I hope that most baby boomers who are close to retirement have developed a fundamental understanding of the “sequence of returns” risk as it applies to their retirement security. In a nutshell, the sequence of returns risk tells us that the annual returns on our retirement investments do not by themselves determine whether our retirement nest egg will support us until we die. Rather, we must also carefully consider when those returns occur. For example, a significant market downturn at the commencement of our retirement – say at age 65 – is much more dangerous than if the same downturn occurs ten years later, at age 75. Let’s think more about this for a minute.
Now let’s get more specific and analytic with a “Benjamin Button” type thought experiment put forth by Ron Surz at Think Advisor:
Assume that a retirement saver contributes $2,000 a year into a balanced portfolio (60/40 equities to bonds) from age 25 (1970) to age 64 (2008), accumulating a $800,00 retirement nest egg. Even though this nest egg experienced the awful 2008 market decline, this retirement saver still ends up with an impressive result because he had a generally positive sequence of returns.
Now assume a “Benjamin Button” scenario to study the same savings plan but accumulating in reverse, from 2008 to 1970. The same retirement saver ends up with $1.2 million, a 50% increase, even though he started saving with the disastrous market year of 2008, which shrunk his initial contribution.
Why the big difference? Again, it’s because the timing of the severe market decline applied to differently sized nest eggs.
This gives us clarity for the retirement accumulation phase. What about the retirement spending phase?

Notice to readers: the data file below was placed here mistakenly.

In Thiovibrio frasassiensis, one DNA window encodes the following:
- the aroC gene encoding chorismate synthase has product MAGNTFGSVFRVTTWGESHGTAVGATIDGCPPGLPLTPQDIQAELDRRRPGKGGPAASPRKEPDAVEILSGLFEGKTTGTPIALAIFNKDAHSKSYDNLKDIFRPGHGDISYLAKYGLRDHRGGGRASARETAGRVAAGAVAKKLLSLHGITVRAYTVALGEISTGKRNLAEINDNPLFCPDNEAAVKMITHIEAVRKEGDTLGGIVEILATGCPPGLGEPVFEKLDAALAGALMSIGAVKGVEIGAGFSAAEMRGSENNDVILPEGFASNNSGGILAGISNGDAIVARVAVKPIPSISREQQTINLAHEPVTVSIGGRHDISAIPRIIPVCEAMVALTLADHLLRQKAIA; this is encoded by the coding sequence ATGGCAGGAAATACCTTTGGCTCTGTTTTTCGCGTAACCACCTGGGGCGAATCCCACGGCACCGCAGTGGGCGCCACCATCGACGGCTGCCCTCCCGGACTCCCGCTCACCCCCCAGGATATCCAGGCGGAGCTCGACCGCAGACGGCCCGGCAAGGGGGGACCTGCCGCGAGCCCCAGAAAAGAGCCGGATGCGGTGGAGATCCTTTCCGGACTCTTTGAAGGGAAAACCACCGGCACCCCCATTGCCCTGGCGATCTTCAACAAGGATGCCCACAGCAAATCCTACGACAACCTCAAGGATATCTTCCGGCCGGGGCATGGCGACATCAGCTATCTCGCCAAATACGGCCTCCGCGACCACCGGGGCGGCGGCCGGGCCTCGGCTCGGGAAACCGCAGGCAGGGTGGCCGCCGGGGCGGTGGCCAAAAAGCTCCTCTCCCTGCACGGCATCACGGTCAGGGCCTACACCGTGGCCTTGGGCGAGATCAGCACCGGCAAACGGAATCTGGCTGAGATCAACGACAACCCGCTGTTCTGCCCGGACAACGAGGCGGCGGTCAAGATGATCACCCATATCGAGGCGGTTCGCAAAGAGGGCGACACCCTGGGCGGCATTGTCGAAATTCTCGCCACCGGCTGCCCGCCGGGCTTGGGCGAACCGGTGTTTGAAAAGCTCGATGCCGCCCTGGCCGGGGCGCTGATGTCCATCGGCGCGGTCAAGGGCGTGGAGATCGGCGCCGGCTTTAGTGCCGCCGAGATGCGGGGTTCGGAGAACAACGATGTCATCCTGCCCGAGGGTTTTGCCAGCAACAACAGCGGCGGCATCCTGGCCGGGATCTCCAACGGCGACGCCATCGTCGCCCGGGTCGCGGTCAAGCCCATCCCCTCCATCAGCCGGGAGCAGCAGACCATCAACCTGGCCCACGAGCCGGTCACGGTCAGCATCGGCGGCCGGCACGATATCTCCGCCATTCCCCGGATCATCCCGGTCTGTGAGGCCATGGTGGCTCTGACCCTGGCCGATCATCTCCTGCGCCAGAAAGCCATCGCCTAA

Assume that two hypothetical retirees invest more conservatively during retirement (40% in stocks and 60% in bonds and cash), and spend 5% annually of an initial nest egg of $500,000 with 4% annual spending increases for inflation. The retiree who retires in 1970 and enjoys the historical market returns through 2008 will have had 39 good years, with the initial $500,000 nest egg increasing by almost ten times, despite the 2008 market decline.
Conversely, again using the Benjamin Button scenario with the 2008 through 1970 sequence of returns, the retiree will have depleted his $500,000 nest egg in 1976, after only 31 years.
As you can see, changing the sequence of the same annual returns produces radically different results for the same starting nest egg. One of the results is quite scary for retirement security.
What do we do about this? Here are my takeaways:
1. Do not base the success of your retirement spending plan on assumed annual market returns (even reasonable ones) without also considering that the sequence of those returns will change the outcome. (This is where a Monte Carlo analysis of your plan can provide clarity.)
2. Consider separating your retirement nest egg to fund separate spending components (as I have) to eliminate risk for the “retirement needs” part of your spending plan. For the “needs” component, there is no market risk and therefore no sequence of returns risk.
3. Consider lowering your equity allocations at the beginning of your retirement plan and slowly increasing that allocation as the sequence of returns risk declines. For example, be wary of target date retirement funds that do not account for this.
For more on how this sequence of returns risk can affect your retirement, read this article from Think Advisor: What Makes Sequence of Returns Risk So Dangerous